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Rockville Science Day: Rocketry, Runoff and Rodents

Montgomery College hosted 2,500 people at the city's science fair on Sunday.

Rockville residents celebrated chemistry, biology, rocketry and many other branches of science as part of the 22nd annual Rockville Science Day on Sunday at .

A Community and Education section in the Campus Center featured an exhibit presented by the Institute of Electrical and Electronics Engineers' Women in Engineering.

“We’re trying to let girls and boys know that math and science are fun,” said Carolyn Carroll, a statistician and member of IEEE WIE, an international organization that promotes women engineers and scientists. “You get to do all sorts of fun things. We get to do things that make the future.”

Several children at the Women in Engineering exhibit participated in hands-on activities, including fun with oobleck. The exhibit included a map with pushpins marking each place careers in engineering had taken the women staffing the table.

The event was sponsored by the City of Rockville, the Rockville Consortium for Science and Montgomery College.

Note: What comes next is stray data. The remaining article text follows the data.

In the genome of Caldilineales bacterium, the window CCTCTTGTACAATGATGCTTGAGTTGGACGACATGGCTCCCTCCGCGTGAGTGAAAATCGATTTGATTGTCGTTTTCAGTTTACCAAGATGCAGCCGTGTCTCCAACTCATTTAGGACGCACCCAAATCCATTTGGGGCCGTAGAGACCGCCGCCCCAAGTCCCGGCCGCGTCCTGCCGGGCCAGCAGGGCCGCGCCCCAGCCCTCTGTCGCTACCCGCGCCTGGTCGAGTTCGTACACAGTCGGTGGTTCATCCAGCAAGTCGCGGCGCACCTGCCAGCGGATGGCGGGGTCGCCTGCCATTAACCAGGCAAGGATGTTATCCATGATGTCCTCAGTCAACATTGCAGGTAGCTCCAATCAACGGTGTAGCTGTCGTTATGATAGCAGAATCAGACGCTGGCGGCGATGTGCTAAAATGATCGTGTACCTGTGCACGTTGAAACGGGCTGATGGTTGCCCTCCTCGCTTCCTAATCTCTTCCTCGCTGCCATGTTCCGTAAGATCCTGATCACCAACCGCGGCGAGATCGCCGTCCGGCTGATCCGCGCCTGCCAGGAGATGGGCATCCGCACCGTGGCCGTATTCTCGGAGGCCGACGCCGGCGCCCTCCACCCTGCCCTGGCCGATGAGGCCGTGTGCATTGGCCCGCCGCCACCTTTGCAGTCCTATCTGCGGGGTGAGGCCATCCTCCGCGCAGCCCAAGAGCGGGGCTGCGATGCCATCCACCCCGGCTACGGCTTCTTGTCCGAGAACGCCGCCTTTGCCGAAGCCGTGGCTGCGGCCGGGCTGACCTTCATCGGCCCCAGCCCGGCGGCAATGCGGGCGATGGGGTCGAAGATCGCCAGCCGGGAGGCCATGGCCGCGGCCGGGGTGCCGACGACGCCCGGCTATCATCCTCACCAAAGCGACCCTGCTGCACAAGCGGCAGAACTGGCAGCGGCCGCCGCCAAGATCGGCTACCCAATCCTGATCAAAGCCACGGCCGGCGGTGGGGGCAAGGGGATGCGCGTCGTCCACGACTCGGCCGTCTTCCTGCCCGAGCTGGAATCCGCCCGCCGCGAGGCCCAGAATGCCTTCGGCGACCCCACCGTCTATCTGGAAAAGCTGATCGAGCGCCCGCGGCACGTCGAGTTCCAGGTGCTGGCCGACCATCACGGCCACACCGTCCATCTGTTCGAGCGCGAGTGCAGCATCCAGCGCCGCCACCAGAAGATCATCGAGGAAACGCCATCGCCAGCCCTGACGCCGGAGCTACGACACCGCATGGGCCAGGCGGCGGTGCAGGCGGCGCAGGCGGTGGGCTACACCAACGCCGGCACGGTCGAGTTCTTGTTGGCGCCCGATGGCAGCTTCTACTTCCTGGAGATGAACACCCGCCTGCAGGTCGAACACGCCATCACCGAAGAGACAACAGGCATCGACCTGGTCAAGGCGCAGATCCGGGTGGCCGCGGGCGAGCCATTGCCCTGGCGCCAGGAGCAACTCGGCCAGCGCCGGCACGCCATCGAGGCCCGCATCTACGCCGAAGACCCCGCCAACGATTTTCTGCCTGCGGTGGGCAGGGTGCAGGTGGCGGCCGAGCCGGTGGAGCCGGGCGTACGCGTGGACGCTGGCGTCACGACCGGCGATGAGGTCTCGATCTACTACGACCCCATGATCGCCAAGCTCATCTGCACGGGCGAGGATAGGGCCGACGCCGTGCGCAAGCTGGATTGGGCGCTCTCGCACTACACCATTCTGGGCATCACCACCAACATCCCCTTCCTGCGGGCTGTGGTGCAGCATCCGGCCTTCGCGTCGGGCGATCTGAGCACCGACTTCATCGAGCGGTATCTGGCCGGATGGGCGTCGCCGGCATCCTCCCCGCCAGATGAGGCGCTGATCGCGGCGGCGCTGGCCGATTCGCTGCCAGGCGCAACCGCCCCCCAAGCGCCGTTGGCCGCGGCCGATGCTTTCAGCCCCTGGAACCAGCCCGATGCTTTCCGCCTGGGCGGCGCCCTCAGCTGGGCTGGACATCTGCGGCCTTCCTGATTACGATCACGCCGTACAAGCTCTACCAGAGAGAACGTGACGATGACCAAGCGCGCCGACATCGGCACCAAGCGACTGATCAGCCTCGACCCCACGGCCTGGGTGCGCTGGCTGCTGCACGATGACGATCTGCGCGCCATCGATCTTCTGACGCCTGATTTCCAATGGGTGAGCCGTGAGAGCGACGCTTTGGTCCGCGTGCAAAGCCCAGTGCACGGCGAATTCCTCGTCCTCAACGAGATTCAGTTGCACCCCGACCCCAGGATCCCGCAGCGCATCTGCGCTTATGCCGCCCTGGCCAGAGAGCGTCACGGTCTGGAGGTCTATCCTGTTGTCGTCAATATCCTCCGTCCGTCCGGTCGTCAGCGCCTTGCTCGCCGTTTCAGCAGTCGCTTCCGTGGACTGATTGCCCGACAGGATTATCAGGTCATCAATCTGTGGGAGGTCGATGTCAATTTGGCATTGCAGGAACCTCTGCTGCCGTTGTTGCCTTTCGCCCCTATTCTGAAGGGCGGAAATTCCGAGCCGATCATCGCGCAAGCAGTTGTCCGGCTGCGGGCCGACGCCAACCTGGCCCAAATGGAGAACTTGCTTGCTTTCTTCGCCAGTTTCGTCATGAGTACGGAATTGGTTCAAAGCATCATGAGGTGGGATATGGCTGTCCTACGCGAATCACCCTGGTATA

At Monday's Rockville City Council meeting, Mayor Phyllis Marcuccio reported that she was among about 2,500 people who visited the more than 60 exhibits.

Marcuccio said she especially enjoyed the presentation of an Albert Einstein impersonator.

"He was very clever," Marcuccio said. "He used the stage to teach relativity and he'd put a child in a chair and then he'd move it and he'd ask as to 'Where were you and what do you think about what happened?'"

The Society for Ocean Sciences was one of the exhibitors in the Nature and Environment category. The nonprofit focuses on research, conservation and education, said co-founder and director Claire Hudson. The organization's Plankton and Nutrient Studies program, or PLANS, is funded by the National Oceanic and Atmospheric Administration and gives students hands-on experiences in studies on the Chesapeake Bay.

Sustainable Rockville, an environmental initiative of the city, demonstrated how residual fertilizers and other runoff flows off our lawns, into storm drains and eventually into the bay.

There were also animals ranging from iguanas to mice to a tortoise.

Many exhibitors gave kids a taste of the career options in the science, technology, engineering and mathematics fields.

The Engineering and Technology section offered everything from robotics to measurements by the  to flight simulations. There was the college's Engineers Without Borders chapter, hovercraft from the University of Maryland, College Park and a rocket launch.

Exhibitors outside included the Montgomery County Historical Society, which showed what medical instruments looked like during the Civil War.

Other exhibitors included John Maddox of Maddox Engineers  & Surveyors, who presented surveying equipment from the turn of the century, and the Electric Vehicle Association of Greater Washington DC's electric car.

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